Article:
I snapped a couple of shots of the largest pile of fallen leaves expecting that the photos would be fairly uninteresting.
It was not until I uploaded the photos and viewed them on my computer screen that I spotted the one green leaf poking out of the huge pile of brown leaves.
It reminded me of our uniqueness as individuals; of how, at times, I feel so very, very different from other people; of how one person can stand out dramatically from the crowd; of how when looking at the big picture we can miss the details; of how we all have something special to offer the world and we need to let this be seen.
When we looked to purchase this home over 20 years ago, our lawyer alerted us to the fact that on one boundary there was strip of city council reserve land.
The city council maintained the reserve and someone had planted a selection of native trees on it. Contract changes some 10 years ago saw this maintenance cease and the grass grew to knee high length despite my repeated calls to the council. Their argument was that it was our problem.
Luckily a neighbour knew an official in the council and rang this chap on our behalf. This resulted in a couple of managers coming to view the reserve to determine who owned it and who was responsible for it.
To our surprise one of the managers was the head of the Roading department and he quickly put things to right by announcing that it is technically “road” and the council’s responsibility.
When the road had been marked out on the original plans it was to be a cul-de-sac and there was to be a bus turning area which had quickly become the reserve once the road was extended further up the hill.
Whoever planted the native trees chose two Golden Totara, a Kowhai, a Kauri, a Karaka, some Taupatas and a Kahikatea. They were all planted with a lot of space between them.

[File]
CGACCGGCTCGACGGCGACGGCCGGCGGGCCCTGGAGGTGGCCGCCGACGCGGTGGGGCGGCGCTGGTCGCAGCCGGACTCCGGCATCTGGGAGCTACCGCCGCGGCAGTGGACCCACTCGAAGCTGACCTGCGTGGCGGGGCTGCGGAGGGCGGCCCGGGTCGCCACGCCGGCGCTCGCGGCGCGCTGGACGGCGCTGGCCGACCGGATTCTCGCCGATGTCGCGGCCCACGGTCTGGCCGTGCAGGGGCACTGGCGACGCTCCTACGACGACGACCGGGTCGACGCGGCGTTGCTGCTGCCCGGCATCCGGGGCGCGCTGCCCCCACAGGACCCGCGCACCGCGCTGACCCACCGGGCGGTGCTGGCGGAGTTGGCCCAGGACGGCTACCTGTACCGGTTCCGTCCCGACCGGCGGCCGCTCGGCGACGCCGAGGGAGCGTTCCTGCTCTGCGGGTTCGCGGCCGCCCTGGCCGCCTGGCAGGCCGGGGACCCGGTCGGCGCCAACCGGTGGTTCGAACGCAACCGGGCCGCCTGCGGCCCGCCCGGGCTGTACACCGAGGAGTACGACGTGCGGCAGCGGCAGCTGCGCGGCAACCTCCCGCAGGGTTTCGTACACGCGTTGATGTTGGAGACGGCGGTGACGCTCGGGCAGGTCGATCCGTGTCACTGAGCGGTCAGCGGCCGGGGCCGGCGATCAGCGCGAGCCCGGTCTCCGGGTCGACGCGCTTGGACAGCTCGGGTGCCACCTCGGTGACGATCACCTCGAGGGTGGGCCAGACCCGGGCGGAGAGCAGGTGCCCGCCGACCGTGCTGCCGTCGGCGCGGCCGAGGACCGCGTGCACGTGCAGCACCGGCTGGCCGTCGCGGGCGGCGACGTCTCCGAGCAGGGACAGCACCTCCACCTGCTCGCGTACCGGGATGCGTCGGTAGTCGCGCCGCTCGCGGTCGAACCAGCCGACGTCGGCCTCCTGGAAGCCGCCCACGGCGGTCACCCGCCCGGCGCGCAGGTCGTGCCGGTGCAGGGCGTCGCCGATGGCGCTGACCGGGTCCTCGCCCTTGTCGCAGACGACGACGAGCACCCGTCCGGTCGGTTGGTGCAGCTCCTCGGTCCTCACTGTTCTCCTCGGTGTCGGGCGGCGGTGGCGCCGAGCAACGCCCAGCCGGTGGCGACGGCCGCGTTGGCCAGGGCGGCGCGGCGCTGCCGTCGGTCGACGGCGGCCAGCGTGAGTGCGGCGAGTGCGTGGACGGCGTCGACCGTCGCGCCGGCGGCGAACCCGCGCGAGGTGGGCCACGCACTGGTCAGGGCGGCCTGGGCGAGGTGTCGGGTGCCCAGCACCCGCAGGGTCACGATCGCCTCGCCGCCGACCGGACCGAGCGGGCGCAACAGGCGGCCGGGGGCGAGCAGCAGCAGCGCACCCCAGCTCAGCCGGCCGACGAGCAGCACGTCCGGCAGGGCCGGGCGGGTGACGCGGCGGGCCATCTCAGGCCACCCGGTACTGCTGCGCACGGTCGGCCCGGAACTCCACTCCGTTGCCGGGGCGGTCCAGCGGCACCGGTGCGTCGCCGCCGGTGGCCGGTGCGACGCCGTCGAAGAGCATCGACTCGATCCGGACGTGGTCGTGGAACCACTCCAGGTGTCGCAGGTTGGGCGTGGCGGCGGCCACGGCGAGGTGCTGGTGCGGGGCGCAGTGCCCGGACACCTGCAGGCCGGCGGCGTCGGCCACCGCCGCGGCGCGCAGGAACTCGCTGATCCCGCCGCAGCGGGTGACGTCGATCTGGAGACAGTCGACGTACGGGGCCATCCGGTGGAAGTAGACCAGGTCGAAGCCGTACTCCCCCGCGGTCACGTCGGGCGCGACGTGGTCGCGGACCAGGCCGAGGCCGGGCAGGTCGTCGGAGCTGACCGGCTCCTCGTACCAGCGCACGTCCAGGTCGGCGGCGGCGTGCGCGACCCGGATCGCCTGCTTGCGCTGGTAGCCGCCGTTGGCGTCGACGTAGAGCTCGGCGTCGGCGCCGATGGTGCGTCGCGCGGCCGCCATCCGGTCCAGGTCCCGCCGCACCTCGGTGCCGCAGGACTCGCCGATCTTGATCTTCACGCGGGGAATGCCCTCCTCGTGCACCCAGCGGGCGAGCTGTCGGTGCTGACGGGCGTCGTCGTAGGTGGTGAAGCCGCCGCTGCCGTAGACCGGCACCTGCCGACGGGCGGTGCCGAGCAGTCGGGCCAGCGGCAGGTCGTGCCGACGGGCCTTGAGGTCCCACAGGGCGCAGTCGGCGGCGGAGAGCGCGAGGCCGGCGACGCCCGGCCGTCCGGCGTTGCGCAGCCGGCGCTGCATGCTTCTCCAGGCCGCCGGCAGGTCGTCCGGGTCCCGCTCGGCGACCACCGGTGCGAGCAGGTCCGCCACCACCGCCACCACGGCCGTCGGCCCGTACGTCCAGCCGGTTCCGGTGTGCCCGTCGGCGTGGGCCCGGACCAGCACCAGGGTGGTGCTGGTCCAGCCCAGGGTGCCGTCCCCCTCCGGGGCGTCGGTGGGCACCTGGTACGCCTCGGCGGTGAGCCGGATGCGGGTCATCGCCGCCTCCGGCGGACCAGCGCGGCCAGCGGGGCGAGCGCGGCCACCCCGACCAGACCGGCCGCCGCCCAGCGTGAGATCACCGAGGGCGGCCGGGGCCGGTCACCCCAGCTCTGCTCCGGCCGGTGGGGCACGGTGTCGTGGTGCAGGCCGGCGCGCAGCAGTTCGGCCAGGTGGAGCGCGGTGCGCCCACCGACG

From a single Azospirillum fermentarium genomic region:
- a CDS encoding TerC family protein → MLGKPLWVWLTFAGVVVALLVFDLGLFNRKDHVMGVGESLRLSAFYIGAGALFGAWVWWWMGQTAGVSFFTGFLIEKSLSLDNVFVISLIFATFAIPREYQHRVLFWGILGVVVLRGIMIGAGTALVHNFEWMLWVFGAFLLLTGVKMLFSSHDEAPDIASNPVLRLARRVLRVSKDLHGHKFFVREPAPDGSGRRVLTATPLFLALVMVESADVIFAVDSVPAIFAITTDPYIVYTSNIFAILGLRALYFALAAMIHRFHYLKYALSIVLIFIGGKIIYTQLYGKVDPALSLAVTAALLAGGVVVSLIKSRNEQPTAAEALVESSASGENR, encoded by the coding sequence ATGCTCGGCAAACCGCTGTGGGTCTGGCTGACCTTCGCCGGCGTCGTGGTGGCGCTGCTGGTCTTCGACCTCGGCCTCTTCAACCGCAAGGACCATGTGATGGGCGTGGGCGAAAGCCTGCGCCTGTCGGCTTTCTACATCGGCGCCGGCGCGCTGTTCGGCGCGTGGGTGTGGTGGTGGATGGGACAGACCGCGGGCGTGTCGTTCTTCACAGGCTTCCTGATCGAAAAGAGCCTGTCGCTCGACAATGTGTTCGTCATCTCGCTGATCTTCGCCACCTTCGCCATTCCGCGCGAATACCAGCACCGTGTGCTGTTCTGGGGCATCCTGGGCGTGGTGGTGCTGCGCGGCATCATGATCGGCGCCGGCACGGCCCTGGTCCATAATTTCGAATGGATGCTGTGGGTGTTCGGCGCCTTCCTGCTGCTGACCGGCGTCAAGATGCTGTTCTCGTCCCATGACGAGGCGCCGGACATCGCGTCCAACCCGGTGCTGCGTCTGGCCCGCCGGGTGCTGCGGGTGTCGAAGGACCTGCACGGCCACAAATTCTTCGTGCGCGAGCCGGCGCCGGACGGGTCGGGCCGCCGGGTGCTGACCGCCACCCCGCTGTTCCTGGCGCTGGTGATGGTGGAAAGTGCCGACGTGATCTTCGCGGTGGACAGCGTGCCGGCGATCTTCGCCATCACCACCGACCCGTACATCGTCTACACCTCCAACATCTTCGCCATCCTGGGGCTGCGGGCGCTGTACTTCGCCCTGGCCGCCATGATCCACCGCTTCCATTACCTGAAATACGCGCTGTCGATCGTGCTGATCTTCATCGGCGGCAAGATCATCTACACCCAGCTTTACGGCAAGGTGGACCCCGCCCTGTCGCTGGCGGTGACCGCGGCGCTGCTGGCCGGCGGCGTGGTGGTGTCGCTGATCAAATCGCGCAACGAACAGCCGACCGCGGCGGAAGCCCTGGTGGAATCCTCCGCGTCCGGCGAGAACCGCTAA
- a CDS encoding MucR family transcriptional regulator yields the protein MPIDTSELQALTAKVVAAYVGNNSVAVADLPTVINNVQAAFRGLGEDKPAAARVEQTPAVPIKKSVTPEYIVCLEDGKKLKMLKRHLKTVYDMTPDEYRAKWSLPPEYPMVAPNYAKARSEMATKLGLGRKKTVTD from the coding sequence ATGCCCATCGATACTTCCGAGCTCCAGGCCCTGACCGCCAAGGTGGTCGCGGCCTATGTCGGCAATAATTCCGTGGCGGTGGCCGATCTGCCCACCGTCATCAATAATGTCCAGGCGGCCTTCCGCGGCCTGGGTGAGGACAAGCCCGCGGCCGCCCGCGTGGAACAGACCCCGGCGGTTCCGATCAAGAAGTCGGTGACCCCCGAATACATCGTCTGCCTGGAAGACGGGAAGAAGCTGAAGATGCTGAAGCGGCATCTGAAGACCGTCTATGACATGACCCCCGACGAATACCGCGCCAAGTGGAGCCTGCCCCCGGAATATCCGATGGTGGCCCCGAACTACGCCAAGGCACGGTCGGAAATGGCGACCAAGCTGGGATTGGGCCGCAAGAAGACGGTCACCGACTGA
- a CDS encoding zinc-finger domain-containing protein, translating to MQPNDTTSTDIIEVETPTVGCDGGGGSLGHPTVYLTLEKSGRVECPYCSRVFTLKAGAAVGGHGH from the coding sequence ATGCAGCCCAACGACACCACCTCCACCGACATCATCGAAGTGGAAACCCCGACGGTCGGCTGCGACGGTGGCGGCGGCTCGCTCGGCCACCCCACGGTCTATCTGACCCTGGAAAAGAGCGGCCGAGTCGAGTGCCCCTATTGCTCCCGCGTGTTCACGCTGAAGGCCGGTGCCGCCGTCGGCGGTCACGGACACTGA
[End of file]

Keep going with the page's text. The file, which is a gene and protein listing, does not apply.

Several Kauri have failed despite our care and concern but this one is looking happier.
The Golden Totara need to be trimmed to maintain visibility on the intersection.
The Kowhai is looking aged and gnarly but survives and flowers well.
The Karaka has fruited heavily this year but lacks any vigour and height and the Kahitakea is thriving. It is gaining height (it is now taller than our two storey house) it is a lovely shape and now has an epiphyte clinging to it as it would in the bush.
The Taupatas are huge and need trimming at times. The tougher the conditions the better they like it. And they seed prolifically.
I wonder who decided way back in the 1970s that planting giant native trees on a section of “road” reserve in an urban area was a wise thing? I fear for the stately, beautiful Kahikatea as it can attain great height.
Likewise the Kauri, although they grow very slowly and struggle in our clay soils. Kauri like wet feet and being surrounded by other trees as they grow.
For now I really enjoy the little patch of native specimens on our boundary but I do worry about the future as they grow ever taller.
I hope something sustainable will be the plan for the future.